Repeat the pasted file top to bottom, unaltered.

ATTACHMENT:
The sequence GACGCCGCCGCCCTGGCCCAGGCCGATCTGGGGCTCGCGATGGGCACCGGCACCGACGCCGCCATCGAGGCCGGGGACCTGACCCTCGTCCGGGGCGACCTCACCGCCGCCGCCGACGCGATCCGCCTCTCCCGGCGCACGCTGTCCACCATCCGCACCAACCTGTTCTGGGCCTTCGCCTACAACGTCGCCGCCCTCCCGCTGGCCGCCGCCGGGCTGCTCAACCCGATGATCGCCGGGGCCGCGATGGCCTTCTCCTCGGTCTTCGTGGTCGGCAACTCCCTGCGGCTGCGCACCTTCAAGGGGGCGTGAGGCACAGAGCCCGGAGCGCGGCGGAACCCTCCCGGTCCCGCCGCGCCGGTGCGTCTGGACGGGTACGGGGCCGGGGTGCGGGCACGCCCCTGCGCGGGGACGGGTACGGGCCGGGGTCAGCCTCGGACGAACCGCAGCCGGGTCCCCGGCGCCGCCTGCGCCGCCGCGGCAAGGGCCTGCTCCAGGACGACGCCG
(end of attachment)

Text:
The sequence GACGCCGCCGCCCTGGCCCAGGCCGATCTGGGGCTCGCGATGGGCACCGGCACCGACGCCGCCATCGAGGCCGGGGACCTGACCCTCGTCCGGGGCGACCTCACCGCCGCCGCCGACGCGATCCGCCTCTCCCGGCGCACGCTGTCCACCATCCGCACCAACCTGTTCTGGGCCTTCGCCTACAACGTCGCCGCCCTCCCGCTGGCCGCCGCCGGGCTGCTCAACCCGATGATCGCCGGGGCCGCGATGGCCTTCTCCTCGGTCTTCGTGGTCGGCAACTCCCTGCGGCTGCGCACCTTCAAGGGGGCGTGAGGCACAGAGCCCGGAGCGCGGCGGAACCCTCCCGGTCCCGCCGCGCCGGTGCGTCTGGACGGGTACGGGGCCGGGGTGCGGGCACGCCCCTGCGCGGGGACGGGTACGGGCCGGGGTCAGCCTCGGACGAACCGCAGCCGGGTCCCCGGCGCCGCCTGCGCCGCCGCGGCAAGGGCCTGCTCCAGGACGACGCCG